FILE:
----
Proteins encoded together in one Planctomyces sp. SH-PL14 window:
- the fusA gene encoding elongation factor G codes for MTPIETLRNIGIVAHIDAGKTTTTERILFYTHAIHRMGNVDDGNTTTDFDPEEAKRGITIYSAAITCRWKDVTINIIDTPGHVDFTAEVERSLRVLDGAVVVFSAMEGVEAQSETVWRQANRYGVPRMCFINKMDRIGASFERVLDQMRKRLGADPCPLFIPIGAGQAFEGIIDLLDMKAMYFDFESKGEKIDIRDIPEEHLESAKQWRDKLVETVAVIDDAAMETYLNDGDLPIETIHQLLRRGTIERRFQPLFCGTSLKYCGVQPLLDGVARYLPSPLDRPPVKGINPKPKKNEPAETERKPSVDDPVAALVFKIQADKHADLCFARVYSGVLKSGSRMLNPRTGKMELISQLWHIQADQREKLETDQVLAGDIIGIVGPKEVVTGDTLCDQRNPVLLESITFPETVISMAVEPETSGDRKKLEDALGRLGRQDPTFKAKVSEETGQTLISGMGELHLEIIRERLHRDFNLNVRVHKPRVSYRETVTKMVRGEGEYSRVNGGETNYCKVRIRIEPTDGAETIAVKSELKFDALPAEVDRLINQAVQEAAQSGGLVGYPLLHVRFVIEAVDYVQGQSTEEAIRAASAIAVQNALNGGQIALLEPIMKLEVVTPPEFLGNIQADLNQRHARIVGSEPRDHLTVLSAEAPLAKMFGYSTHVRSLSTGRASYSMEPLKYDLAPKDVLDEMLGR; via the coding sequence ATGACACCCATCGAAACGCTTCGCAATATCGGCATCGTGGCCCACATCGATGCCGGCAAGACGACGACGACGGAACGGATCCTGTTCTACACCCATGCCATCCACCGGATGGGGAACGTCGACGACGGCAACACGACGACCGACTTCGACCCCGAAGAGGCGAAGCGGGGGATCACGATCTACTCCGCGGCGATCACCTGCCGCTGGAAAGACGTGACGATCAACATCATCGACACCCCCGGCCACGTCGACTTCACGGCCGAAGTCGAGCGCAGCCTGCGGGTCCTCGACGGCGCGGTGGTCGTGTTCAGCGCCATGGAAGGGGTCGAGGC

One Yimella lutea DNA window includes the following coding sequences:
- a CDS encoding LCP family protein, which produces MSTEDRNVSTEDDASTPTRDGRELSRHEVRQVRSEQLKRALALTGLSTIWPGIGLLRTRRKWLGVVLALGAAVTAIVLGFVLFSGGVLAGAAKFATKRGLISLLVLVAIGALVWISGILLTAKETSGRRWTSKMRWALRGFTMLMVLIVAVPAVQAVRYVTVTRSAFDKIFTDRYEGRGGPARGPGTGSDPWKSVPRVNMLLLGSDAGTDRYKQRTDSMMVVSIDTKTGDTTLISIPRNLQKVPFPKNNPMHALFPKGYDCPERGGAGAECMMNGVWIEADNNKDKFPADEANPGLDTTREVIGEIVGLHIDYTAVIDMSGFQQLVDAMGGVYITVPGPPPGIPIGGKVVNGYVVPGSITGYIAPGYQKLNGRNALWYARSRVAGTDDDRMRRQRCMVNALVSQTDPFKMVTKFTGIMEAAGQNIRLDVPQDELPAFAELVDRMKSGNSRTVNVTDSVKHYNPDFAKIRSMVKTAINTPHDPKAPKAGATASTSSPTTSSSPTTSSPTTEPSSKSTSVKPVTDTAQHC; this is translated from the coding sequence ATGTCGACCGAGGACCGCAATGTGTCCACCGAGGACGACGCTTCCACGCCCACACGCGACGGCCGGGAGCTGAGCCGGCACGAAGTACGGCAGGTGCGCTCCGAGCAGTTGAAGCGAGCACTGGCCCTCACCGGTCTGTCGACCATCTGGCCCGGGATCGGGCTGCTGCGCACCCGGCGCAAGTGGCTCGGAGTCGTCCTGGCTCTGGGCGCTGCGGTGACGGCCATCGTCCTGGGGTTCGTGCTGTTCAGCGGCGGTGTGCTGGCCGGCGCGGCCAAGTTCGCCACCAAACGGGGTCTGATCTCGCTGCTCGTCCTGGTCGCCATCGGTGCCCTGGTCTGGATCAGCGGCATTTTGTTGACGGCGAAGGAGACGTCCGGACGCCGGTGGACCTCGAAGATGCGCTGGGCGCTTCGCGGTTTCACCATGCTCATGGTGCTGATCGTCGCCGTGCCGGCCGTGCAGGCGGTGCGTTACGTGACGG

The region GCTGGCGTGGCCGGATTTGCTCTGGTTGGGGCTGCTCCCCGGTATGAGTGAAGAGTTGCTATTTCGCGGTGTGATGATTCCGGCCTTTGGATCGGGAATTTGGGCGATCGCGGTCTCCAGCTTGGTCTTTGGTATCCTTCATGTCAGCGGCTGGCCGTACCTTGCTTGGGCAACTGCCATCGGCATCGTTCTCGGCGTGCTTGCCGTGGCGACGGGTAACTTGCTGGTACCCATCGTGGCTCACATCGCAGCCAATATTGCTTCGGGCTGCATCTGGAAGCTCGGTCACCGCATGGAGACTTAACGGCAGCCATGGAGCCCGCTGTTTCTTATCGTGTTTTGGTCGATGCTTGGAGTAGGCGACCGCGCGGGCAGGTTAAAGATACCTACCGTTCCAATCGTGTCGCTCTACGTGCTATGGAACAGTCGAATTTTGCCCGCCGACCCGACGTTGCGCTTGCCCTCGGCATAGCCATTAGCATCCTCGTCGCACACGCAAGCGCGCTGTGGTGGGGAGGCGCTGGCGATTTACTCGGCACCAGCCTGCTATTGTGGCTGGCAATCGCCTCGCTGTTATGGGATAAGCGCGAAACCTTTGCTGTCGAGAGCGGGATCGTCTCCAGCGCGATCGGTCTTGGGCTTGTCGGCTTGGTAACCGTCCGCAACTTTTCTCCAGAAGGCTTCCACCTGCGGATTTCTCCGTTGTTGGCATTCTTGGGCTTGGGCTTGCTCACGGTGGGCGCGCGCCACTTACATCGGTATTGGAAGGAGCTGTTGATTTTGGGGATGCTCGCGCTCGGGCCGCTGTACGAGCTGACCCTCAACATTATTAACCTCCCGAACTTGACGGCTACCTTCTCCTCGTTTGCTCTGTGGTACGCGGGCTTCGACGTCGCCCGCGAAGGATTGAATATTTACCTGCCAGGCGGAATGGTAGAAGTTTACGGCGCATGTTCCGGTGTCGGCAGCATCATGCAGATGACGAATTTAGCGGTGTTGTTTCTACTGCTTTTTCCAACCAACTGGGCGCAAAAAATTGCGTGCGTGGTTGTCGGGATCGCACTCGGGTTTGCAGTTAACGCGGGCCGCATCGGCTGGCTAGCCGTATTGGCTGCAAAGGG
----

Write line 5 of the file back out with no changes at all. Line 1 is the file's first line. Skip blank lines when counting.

The region GCTGGCGTGGCCGGATTTGCTCTGGTTGGGGCTGCTCCCCGGTATGAGTGAAGAGTTGCTATTTCGCGGTGTGATGATTCCGGCCTTTGGATCGGGAATTTGGGCGATCGCGGTCTCCAGCTTGGTCTTTGGTATCCTTCATGTCAGCGGCTGGCCGTACCTTGCTTGGGCAACTGCCATCGGCATCGTTCTCGGCGTGCTTGCCGTGGCGACGGGTAACTTGCTGGTACCCATCGTGGCTCACATCGCAGCCAATATTGCTTCGGGCTGCATCTGGAAGCTCGGTCACCGCATGGAGACTTAACGGCAGCCATGGAGCCCGCTGTTTCTTATCGTGTTTTGGTCGATGCTTGGAGTAGGCGACCGCGCGGGCAGGTTAAAGATACCTACCGTTCCAATCGTGTCGCTCTACGTGCTATGGAACAGTCGAATTTTGCCCGCCGACCCGACGTTGCGCTTGCCCTCGGCATAGCCATTAGCATCCTCGTCGCACACGCAAGCGCGCTGTGGTGGGGAGGCGCTGGCGATTTACTCGGCACCAGCCTGCTATTGTGGCTGGCAATCGCCTCGCTGTTATGGGATAAGCGCGAAACCTTTGCTGTCGAGAGCGGGATCGTCTCCAGCGCGATCGGTCTTGGGCTTGTCGGCTTGGTAACCGTCCGCAACTTTTCTCCAGAAGGCTTCCACCTGCGGATTTCTCCGTTGTTGGCATTCTTGGGCTTGGGCTTGCTCACGGTGGGCGCGCGCCACTTACATCGGTATTGGAAGGAGCTGTTGATTTTGGGGATGCTCGCGCTCGGGCCGCTGTACGAGCTGACCCTCAACATTATTAACCTCCCGAACTTGACGGCTACCTTCTCCTCGTTTGCTCTGTGGTACGCGGGCTTCGACGTCGCCCGCGAAGGATTGAATATTTACCTGCCAGGCGGAATGGTAGAAGTTTACGGCGCATGTTCCGGTGTCGGCAGCATCATGCAGATGACGAATTTAGCGGTGTTGTTTCTACTGCTTTTTCCAACCAACTGGGCGCAAAAAATTGCGTGCGTGGTTGTCGGGATCGCACTCGGGTTTGCAGTTAACGCGGGCCGCATCGGCTGGCTAGCCGTATTGGCTGCAAAGGG